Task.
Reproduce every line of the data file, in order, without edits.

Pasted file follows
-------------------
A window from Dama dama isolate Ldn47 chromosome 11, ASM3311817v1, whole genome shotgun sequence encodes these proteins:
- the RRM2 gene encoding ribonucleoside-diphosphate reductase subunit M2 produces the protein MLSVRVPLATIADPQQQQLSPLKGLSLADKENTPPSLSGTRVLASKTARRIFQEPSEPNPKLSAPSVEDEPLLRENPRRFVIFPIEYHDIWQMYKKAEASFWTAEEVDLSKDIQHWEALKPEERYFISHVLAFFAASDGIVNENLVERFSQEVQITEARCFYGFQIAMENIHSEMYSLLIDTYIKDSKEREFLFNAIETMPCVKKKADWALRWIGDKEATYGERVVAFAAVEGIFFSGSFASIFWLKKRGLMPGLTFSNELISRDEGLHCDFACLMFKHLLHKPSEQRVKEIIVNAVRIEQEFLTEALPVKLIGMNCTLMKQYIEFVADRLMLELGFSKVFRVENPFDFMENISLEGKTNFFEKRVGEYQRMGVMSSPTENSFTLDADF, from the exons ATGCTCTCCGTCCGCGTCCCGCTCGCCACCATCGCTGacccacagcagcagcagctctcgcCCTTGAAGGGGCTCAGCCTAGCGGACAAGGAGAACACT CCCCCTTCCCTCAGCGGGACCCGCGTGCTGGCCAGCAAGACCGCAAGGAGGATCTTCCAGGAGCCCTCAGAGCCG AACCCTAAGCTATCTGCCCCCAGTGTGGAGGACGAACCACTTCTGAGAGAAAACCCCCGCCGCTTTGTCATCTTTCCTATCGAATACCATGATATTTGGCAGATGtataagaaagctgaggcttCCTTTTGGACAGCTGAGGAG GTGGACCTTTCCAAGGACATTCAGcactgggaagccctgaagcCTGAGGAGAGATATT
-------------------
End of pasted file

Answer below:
A window from Dama dama isolate Ldn47 chromosome 11, ASM3311817v1, whole genome shotgun sequence encodes these proteins:
- the RRM2 gene encoding ribonucleoside-diphosphate reductase subunit M2 produces the protein MLSVRVPLATIADPQQQQLSPLKGLSLADKENTPPSLSGTRVLASKTARRIFQEPSEPNPKLSAPSVEDEPLLRENPRRFVIFPIEYHDIWQMYKKAEASFWTAEEVDLSKDIQHWEALKPEERYFISHVLAFFAASDGIVNENLVERFSQEVQITEARCFYGFQIAMENIHSEMYSLLIDTYIKDSKEREFLFNAIETMPCVKKKADWALRWIGDKEATYGERVVAFAAVEGIFFSGSFASIFWLKKRGLMPGLTFSNELISRDEGLHCDFACLMFKHLLHKPSEQRVKEIIVNAVRIEQEFLTEALPVKLIGMNCTLMKQYIEFVADRLMLELGFSKVFRVENPFDFMENISLEGKTNFFEKRVGEYQRMGVMSSPTENSFTLDADF, from the exons ATGCTCTCCGTCCGCGTCCCGCTCGCCACCATCGCTGacccacagcagcagcagctctcgcCCTTGAAGGGGCTCAGCCTAGCGGACAAGGAGAACACT CCCCCTTCCCTCAGCGGGACCCGCGTGCTGGCCAGCAAGACCGCAAGGAGGATCTTCCAGGAGCCCTCAGAGCCG AACCCTAAGCTATCTGCCCCCAGTGTGGAGGACGAACCACTTCTGAGAGAAAACCCCCGCCGCTTTGTCATCTTTCCTATCGAATACCATGATATTTGGCAGATGtataagaaagctgaggcttCCTTTTGGACAGCTGAGGAG GTGGACCTTTCCAAGGACATTCAGcactgggaagccctgaagcCTGAGGAGAGATATT